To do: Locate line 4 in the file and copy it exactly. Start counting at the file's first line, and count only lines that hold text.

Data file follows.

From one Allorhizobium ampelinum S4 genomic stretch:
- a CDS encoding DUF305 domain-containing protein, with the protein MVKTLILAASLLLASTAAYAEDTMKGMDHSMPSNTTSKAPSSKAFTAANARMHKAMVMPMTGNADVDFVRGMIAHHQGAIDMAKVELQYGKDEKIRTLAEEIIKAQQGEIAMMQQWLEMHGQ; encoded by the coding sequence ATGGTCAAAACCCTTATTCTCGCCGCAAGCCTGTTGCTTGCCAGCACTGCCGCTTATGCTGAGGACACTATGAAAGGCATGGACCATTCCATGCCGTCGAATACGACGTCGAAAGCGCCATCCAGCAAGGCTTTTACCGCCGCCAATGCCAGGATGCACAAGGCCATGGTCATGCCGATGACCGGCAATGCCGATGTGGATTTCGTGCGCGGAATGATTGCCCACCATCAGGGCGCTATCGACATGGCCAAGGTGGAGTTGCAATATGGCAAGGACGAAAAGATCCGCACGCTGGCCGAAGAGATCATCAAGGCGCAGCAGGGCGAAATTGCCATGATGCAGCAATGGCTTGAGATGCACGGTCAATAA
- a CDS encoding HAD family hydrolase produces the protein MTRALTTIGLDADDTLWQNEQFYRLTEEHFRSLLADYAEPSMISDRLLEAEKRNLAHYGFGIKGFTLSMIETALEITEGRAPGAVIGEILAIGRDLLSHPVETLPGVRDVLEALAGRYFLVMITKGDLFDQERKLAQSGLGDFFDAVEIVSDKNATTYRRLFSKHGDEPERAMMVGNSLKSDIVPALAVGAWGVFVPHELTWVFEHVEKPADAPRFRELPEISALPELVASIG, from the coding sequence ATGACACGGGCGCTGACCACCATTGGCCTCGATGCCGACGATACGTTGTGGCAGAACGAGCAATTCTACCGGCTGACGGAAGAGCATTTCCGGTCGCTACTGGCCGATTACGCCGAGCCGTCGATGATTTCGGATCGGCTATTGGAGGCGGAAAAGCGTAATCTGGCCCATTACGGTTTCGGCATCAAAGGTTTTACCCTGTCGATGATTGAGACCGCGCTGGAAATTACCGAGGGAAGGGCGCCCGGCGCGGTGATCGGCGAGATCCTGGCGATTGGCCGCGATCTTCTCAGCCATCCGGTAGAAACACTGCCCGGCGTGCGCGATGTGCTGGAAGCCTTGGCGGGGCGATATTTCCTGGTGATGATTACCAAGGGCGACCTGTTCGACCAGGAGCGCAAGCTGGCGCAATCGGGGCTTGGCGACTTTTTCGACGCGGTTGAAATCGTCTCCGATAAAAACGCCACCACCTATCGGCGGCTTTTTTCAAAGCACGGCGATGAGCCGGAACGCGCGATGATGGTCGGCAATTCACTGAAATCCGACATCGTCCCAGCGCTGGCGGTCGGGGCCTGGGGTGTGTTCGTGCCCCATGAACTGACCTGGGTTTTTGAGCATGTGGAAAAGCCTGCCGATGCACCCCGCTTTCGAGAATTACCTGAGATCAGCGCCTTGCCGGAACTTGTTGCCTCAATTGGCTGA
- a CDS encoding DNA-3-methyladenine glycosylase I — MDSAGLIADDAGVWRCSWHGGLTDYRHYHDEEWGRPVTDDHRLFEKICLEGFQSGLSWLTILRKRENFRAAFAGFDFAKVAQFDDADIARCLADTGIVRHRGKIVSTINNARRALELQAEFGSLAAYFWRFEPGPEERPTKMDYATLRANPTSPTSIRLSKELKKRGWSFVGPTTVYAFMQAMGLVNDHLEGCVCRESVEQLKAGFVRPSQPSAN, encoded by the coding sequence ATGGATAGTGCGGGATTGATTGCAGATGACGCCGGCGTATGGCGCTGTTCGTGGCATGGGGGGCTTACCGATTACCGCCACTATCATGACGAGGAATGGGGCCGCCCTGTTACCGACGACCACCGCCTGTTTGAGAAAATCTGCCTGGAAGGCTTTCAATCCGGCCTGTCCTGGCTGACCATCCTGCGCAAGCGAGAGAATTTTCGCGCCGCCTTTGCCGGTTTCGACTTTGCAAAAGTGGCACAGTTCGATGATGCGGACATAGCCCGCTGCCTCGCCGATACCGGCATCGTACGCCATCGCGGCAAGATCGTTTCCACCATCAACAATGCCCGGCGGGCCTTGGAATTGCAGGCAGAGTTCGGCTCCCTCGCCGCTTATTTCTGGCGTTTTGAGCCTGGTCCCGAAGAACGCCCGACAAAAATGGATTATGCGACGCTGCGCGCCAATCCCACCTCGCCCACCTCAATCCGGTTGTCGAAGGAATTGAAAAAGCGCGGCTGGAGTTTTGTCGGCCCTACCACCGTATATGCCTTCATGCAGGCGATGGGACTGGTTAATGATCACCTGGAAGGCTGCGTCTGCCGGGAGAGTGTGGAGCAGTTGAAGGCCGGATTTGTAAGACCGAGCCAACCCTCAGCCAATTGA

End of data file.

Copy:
- a CDS encoding DNA-3-methyladenine glycosylase I — MDSAGLIADDAGVWRCSWHGGLTDYRHYHDEEWGRPVTDDHRLFEKICLEGFQSGLSWLTILRKRENFRAAFAGFDFAKVAQFDDADIARCLADTGIVRHRGKIVSTINNARRALELQAEFGSLAAYFWRFEPGPEERPTKMDYATLRANPTSPTSIRLSKELKKRGWSFVGPTTVYAFMQAMGLVNDHLEGCVCRESVEQLKAGFVRPSQPSAN, encoded by the coding sequence ATGGATAGTGCGGGATTGATTGCAGATGACGCCGGCGTATGGCGCTGTTCGTGGCATGGGGGGCTTACCGATTACCGCCACTATCATGACGAGGAATGGGGCCGCCCTGTTACCGACGACCACCGCCTGTTTGAGAAAATCTGCCTGGAAGGCTTTCAATCCGGCCTGTCCTGGCTGACCATCCTGCGCAAGCGAGAGAATTTTCGCGCCGCCTTTGCCGGTTTCGACTTTGCAAAAGTGGCACAGTTCGATGATGCGGACATAGCCCGCTGCCTCGCCGATACCGGCATCGTACGCCATCGCGGCAAGATCGTTTCCACCATCAACAATGCCCGGCGGGCCTTGGAATTGCAGGCAGAGTTCGGCTCCCTCGCCGCTTATTTCTGGCGTTTTGAGCCTGGTCCCGAAGAACGCCCGACAAAAATGGATTATGCGACGCTGCGCGCCAATCCCACCTCGCCCACCTCAATCCGGTTGTCGAAGGAATTGAAAAAGCGCGGCTGGAGTTTTGTCGGCCCTACCACCGTATATGCCTTCATGCAGGCGATGGGACTGGTTAATGATCACCTGGAAGGCTGCGTCTGCCGGGAGAGTGTGGAGCAGTTGAAGGCCGGATTTGTAAGACCGAGCCAACCCTCAGCCAATTGA